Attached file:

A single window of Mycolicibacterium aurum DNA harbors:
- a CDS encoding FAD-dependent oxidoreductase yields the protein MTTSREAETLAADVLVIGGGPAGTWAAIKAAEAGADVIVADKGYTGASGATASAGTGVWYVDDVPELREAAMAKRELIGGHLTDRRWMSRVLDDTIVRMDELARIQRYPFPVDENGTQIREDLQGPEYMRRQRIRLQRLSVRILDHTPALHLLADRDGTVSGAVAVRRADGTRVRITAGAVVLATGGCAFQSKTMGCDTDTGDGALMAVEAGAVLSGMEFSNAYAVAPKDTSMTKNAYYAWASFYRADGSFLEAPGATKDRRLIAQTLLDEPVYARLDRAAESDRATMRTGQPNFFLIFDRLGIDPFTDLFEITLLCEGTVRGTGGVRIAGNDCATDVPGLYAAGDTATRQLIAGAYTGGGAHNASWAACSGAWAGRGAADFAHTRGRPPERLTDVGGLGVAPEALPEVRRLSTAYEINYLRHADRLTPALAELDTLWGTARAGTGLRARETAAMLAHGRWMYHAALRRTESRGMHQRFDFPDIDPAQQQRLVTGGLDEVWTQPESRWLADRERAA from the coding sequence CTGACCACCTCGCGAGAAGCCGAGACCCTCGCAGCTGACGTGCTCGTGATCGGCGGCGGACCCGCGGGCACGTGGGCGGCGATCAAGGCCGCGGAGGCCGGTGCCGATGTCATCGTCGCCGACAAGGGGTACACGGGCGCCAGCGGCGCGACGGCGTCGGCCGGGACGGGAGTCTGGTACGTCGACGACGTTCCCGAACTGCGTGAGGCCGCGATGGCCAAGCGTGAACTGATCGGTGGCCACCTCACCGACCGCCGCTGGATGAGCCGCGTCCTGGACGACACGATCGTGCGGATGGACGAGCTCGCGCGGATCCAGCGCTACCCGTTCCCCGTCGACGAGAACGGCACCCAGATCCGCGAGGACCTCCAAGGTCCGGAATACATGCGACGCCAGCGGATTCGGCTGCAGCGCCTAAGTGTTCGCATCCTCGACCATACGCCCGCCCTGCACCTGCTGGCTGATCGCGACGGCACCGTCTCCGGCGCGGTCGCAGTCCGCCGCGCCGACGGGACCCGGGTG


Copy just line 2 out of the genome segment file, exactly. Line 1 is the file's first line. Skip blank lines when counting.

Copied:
- a CDS encoding FAD-dependent oxidoreductase yields the protein MTTSREAETLAADVLVIGGGPAGTWAAIKAAEAGADVIVADKGYTGASGATASAGTGVWYVDDVPELREAAMAKRELIGGHLTDRRWMSRVLDDTIVRMDELARIQRYPFPVDENGTQIREDLQGPEYMRRQRIRLQRLSVRILDHTPALHLLADRDGTVSGAVAVRRADGTRVRITAGAVVLATGGCAFQSKTMGCDTDTGDGALMAVEAGAVLSGMEFSNAYAVAPKDTSMTKNAYYAWASFYRADGSFLEAPGATKDRRLIAQTLLDEPVYARLDRAAESDRATMRTGQPNFFLIFDRLGIDPFTDLFEITLLCEGTVRGTGGVRIAGNDCATDVPGLYAAGDTATRQLIAGAYTGGGAHNASWAACSGAWAGRGAADFAHTRGRPPERLTDVGGLGVAPEALPEVRRLSTAYEINYLRHADRLTPALAELDTLWGTARAGTGLRARETAAMLAHGRWMYHAALRRTESRGMHQRFDFPDIDPAQQQRLVTGGLDEVWTQPESRWLADRERAA from the coding sequence CTGACCACCTCGCGAGAAGCCGAGACCCTCGCAGCTGACGTGCTCGTGATCGGCGGCGGACCCGCGGGCACGTGGGCGGCGATCAAGGCCGCGGAGGCCGGTGCCGATGTCATCGTCGCCGACAAGGGGTACACGGGCGCCAGCGGCGCGACGGCGTCGGCCGGGACGGGAGTCTGGTACGTCGACGACGTTCCCGAACTGCGTGAGGCCGCGATGGCCAAGCGTGAACTGATCGGTGGCCACCTCACCGACCGCCGCTGGATGAGCCGCGTCCTGGACGACACGATCGTGCGGATGGACGAGCTCGCGCGGATCCAGCGCTACCCGTTCCCCGTCGACGAGAACGGCACCCAGATCCGCGAGGACCTCCAAGGTCCGGAATACATGCGACGCCAGCGGATTCGGCTGCAGCGCCTAAGTGTTCGCATCCTCGACCATACGCCCGCCCTGCACCTGCTGGCTGATCGCGACGGCACCGTCTCCGGCGCGGTCGCAGTCCGCCGCGCCGACGGGACCCGGGTG